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Discussion Starter #1
I'm installating my system tomorrow!!


I just wanted to make sure of a few things before I do though, and I would appreciate some of the more experienced posters to confirm (or correct) me!


For automatic, put the car in neutral, parking brake on.

Disconnect the NEGATIVE/GROUND cable from the battery

Run the power lead from the positive battery terminal through a grommet that I have to cut which is up high on the passenger-side firewall (as discussed here). I also need a fuse within 2 feet of the battery

To remove the panels to run the cable, I'll refer to the PDF for the OEM sub install.

I'm putting the amp under the seat, so I'll remove the seat but leave the two plugs (assumingly side air bag and the "is there someone sitting here so i can flash the seatbelt light" sensor) plugged in. I'm not so sure I want to unplug the airbag wire, but if it makes no difference because the battery is disconnected, someone please let me know so I can take to seat out of the car.

I'm running the patch cable through the center console to keep it away from the power lead. I'm hoping that this how-to on installing the OEM sub and light kit, will show me how to remove enough panels to get to the seat. Is there anything I should know about doing this?

Amp turn-on wire will run the same route. I can just use any 16-guage wire, right??

Ground wire will go onto one of the seat bolts.

I'll run the speaker wire to the trunk, via the side as explained in the OEM sub install PDF.

Some other notes... I'm "mounting" the amp with "Industrial-Strength" velcro from Wal-Mart. Any objections to that? I've made my own patch cable with a twisted Ethernet cable (thanks Alpman!!) and I've tested it and it works! To use my factory head unit, I bought one of the adapters from euro_werks on eBay (like this).


I know this is a lot to ask of people to answer, but I know you guys are extremely helpful! As always, thanks a lot!

I've done this before on two of my previous cars, but I want this to be something that I'm proud of because I did it myself, and it looks clean and professional. That's why I'm asking for guidance.

Thanks!
 

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Sounds like you've got things under control, I just installed an amp in my tC last weekend. Good luck!
 

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Discussion Starter #5
Awesome, thanks!

I'll leave the seat plugged in and just try and move it out of the way, because I don't want to risk screwing up the airbag.

I'm gonna lay the cables down here in a few minutes, wish me luck!
 

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Discussion Starter #6
I ran the wires today. I'm going to wait until I get paid Friday to buy the amp and sub.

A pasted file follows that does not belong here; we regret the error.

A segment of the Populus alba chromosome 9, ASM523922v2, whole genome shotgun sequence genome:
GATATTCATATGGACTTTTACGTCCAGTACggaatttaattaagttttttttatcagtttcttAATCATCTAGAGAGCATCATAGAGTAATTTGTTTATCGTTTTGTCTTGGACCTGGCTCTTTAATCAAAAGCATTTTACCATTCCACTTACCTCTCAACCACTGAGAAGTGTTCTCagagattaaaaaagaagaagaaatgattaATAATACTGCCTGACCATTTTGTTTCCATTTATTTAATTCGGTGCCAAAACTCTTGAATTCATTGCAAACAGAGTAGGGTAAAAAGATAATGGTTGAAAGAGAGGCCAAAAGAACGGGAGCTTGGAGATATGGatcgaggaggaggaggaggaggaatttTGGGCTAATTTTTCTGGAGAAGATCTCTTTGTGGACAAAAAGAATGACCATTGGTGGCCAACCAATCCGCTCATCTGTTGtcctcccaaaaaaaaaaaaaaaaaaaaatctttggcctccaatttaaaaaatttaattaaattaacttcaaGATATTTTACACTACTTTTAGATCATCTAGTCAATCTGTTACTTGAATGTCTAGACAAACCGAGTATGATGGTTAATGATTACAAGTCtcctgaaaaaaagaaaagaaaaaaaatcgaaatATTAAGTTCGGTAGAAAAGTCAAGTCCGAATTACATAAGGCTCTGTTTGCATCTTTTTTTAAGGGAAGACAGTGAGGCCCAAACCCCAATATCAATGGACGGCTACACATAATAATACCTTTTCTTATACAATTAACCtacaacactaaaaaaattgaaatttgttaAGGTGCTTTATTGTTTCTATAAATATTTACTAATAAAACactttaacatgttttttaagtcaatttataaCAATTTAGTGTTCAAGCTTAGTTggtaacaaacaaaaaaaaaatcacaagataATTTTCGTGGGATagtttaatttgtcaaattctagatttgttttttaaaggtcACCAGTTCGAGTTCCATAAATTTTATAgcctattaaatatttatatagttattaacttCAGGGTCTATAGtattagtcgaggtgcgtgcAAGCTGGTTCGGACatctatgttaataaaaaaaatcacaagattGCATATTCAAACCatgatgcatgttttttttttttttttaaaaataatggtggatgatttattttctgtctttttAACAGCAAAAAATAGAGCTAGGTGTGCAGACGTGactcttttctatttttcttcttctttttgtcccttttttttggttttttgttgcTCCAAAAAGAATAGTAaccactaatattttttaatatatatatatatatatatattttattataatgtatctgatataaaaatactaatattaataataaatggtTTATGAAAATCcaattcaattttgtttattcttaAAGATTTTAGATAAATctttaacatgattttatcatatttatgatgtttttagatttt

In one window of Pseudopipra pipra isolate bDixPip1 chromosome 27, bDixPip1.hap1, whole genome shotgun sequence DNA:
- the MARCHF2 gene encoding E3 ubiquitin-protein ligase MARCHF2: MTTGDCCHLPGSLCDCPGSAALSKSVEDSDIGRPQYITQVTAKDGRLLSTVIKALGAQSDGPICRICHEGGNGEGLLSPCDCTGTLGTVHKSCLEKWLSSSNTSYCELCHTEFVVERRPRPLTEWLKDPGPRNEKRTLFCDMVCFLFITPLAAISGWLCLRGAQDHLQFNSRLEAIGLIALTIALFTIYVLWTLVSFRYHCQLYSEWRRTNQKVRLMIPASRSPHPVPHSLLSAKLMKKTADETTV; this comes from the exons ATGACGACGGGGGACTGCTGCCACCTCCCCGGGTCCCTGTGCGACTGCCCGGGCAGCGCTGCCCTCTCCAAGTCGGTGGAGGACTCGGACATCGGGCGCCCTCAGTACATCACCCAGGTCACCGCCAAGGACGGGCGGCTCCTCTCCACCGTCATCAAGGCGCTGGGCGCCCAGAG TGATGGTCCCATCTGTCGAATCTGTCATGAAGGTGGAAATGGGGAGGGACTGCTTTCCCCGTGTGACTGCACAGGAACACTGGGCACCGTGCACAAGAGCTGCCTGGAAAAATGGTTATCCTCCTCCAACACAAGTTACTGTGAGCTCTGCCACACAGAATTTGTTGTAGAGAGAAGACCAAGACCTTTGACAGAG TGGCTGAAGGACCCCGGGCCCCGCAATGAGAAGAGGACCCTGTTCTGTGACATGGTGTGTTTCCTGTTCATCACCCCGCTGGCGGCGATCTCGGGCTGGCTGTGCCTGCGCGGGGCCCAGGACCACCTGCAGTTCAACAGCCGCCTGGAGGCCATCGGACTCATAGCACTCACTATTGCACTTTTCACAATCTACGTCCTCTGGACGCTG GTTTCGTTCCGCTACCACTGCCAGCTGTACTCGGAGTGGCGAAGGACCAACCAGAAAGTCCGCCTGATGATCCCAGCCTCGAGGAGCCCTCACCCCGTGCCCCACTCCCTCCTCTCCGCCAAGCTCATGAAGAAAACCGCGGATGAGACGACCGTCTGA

I had two big problems. One, I had a very difficult time getting the power wire through that hole high on the passenger side firewall. I'm 6'4" and have big hands, so I had to improvise. From the engine side, removing the engine cover helped a lot. I was able to easily get my whole hand to the firewall, and still have enough wiggle-room to do what I needed to do. Inside the car looked horrible. My big fat hands cant squeeze through the Engine computer, so I took it off. I unplugged the top two harnesses, unscrewed the bottom screw with a big Philips-head and a 10mm wrench for the top one. I couldn't fit a ratchet in to get the top screw, which sucked because it was in really tight. First attempted my hand slipped off the wrench and I lost a fairly decent-sized chunk of flesh off the top of my index finger. So, if you're going to remove that screw, be careful! Once that was off though, it was cake. Remember which harness plugs into which slot on the Engine computer (or whatever the crap that stupid thing is... you know, lots of wires plugging into the thing to the right of the cabin air filter... I don't know enough about cars!) Edit: Click here for a picture and it's the thing on the right, that's what I removed.

My second headache was with the back passenger-side panel in the trunk. I was following the OEM sub install guide and removed it, just so I could see how to route my speakerwire. That thing was SO hard to put back in. I ended up breaking a couple clips!! It looks terrible on the inside, but fine on the outside. The top of the panel is hard plastic, and has a slot that a clip on the backseat-panel slides into. I couldn't make that clip go in for the life of me without bending it forward with my fingers and forcing it in. Of course, while doing that, I wasn't able to plug in one of those white clips. Anyway, it was a big mess. Luckily, you can't see any of the damage I did, and I really really hope I dont have to take that panel off again.

I didn't get enough speakwire, so I'm going to have to take most of the trunk apart again to add an extension. And since I didn't actually plug in an amplifier, I really don't even know if everything's plugged in correctly. And, I didn't have any 18 gauge wire for the amp lead, so I used some 20, is that going to be a big deal? I mean, it only gets a turn-on signal, or a turn-off signal... how much current could it need!?